The processing or calculation of input data is performed by units designed for this purpose. The most important of these are the processor (CPU), the RAM (main memory) and the graphics card (GPU). The most important unit for processing is the branch of the processor and RAM. Here the output is calculated, and the input command is implemented, while data is stored and cached simultaneously.

Hard disks, RAM, cloud storage, DVDs and USB sticks are used for storage. It should be noted, however, that memory is not considered a processing unit, but has a separate position in the IPO sequence. The algorithm determines which output devices are controlled and which data is processed.

Output (“O”)

In order to output the processed data as required, computers or electronic devices have corresponding output units. These ensure that processed data is displayed on a monitor/screen or output via, for example, speakers, a printer, projector or headphones. This means that the movement of the mouse pointer on the monitor is just as much an output according to the IPO model as letters being typed on the screen or documents being printed.

When is the IPO model used?

Since it is a universal guideline, the IPO model can basically be applied to any situation where input signals should lead to results. The best example are the “input devices” of the human body, be it eyes, ears, nose, mouth or skin. On the one hand, we take in external signals passively via smells, sounds and the visible environment, and on the other hand, we take them in actively by reading, watching a movie, listening to music or enjoying our favorite food. Signals are processed and results produced via our senses and processing units such as the brain, organs, bones, muscles and tendons. These include images, colors, tastes, meanings, a smell or conversations.

When developing functional hardware and software, the IPO model plays a decisive role, especially from the point of view of troubleshooting and performance optimization. The model specifies test sequences that indicate when an input signal does not result in the desired output. This means that errors or incompatibilities in input devices or output devices as well as deficiencies in processing units can be identified and rectified. In this way it can also be determined, for example, whether data processing in processors is to take place simultaneously over several cores by multithreading or hyperthreading and which areas of the kernel are used.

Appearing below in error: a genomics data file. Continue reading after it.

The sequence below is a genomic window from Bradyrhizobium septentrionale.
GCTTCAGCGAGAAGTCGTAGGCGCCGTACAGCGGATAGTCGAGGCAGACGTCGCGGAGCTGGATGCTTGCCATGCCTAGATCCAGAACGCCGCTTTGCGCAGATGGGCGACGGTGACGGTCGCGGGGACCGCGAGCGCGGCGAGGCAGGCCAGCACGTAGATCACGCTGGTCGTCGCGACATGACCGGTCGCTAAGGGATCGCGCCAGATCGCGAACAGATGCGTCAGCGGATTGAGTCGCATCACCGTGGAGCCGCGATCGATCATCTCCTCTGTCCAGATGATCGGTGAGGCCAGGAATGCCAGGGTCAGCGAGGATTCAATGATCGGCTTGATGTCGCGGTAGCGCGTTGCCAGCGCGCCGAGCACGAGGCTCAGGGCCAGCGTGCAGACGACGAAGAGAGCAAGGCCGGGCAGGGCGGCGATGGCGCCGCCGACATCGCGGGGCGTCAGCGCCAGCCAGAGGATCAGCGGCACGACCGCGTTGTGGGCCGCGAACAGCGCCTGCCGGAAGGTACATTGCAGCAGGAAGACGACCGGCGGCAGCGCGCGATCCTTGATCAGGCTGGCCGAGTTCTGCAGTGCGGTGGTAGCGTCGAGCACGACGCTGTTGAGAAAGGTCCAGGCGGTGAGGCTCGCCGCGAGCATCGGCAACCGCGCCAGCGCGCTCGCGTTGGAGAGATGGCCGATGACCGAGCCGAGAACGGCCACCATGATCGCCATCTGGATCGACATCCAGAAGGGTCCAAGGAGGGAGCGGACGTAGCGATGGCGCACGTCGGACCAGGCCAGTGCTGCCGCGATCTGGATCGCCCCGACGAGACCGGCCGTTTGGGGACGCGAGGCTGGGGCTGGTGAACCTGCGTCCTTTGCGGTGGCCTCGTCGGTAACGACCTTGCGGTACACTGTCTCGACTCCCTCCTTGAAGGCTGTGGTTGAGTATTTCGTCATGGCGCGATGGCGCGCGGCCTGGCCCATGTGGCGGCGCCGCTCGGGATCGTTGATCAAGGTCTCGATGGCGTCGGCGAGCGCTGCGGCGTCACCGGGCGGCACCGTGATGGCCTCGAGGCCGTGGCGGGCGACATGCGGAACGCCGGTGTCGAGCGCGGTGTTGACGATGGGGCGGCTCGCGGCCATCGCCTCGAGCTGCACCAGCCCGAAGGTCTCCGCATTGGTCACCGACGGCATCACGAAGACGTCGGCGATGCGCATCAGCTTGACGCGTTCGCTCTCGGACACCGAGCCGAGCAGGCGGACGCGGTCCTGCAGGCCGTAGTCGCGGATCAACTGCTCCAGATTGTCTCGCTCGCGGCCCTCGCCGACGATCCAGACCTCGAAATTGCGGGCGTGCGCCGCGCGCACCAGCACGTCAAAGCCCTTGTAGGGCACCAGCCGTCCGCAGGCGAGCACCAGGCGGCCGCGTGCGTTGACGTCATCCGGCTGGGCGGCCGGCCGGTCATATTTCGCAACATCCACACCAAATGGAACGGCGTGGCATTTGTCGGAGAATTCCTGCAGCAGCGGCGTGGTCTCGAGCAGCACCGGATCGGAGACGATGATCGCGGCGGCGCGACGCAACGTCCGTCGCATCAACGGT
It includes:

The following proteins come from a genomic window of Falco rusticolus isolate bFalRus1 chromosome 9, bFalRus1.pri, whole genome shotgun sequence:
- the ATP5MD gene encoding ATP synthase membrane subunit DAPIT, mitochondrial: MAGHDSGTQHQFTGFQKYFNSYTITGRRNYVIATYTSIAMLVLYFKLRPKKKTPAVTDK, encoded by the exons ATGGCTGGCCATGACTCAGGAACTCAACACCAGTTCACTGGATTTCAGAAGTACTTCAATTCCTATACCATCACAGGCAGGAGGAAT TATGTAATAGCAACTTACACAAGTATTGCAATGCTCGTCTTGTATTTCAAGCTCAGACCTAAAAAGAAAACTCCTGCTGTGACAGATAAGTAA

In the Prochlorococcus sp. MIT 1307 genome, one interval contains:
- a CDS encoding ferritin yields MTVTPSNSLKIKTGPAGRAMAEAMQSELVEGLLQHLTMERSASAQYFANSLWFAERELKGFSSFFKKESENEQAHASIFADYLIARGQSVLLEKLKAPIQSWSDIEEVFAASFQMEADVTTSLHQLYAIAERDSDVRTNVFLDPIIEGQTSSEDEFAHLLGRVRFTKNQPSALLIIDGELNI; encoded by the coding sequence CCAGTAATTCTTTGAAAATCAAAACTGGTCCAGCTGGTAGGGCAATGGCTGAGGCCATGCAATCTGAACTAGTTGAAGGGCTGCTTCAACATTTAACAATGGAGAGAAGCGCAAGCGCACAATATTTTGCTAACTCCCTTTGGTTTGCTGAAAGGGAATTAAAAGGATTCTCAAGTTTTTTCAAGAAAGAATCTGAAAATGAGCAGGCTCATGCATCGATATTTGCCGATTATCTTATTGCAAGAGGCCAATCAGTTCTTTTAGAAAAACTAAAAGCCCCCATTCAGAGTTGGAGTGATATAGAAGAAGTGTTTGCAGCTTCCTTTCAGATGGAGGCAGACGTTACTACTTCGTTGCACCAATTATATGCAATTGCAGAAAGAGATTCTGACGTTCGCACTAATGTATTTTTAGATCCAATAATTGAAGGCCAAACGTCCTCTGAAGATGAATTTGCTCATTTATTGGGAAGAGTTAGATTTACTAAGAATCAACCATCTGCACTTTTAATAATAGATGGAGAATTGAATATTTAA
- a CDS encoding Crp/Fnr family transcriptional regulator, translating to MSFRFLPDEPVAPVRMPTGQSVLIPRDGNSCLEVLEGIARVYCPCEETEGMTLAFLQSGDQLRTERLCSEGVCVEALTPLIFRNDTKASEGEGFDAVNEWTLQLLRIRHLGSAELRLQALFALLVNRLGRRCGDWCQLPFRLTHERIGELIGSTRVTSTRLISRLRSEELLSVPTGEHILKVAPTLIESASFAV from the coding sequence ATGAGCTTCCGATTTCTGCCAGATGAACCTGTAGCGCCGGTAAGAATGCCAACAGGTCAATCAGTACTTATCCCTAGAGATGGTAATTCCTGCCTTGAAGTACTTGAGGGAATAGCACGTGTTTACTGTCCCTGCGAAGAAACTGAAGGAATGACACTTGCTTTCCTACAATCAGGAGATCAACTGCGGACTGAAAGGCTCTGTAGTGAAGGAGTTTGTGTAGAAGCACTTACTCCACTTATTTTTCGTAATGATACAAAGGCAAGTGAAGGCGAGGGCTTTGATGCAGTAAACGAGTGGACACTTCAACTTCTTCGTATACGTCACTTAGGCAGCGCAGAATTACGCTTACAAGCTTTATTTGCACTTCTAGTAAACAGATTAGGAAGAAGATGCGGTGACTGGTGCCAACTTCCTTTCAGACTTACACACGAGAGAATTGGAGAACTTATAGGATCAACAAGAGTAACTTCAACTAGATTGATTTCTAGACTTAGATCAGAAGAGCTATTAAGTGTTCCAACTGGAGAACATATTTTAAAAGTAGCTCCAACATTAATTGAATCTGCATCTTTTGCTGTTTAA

Examples of the IPO model from data processing

Examples of the IPO model can be found in basically every data input on your PC, smartphone, tablet, printer, scanner or Bluetooth device. For example, if you enter a word via the keyboard, the signals from the keyboard are displayed on the monitor as a word via processing units such as the CPU, RAM and word processors. In turn, if you click on a video link, the browser calls up the corresponding website, the computer’s audio devices start audio playback, and the video is displayed on the monitor.

The same applies when printing a document. You select the format, the printing color and the number of copies, then start the printing process and at the end, you hold the printed documents in your hand. Every machine that fulfills a certain function is basically applying the IPO model. This could be an ATM for dispensing cash or displaying your account balance, a scanner for scanning documents, a game console hooked up to a screen with game controllers or a music system with speakers.


The IPO model represents an important guideline for guaranteeing seamless, efficient data processing. It ensures that errors between input and output are excluded or identified and makes it possible to make data processing processes as continuous and resource efficient as possible.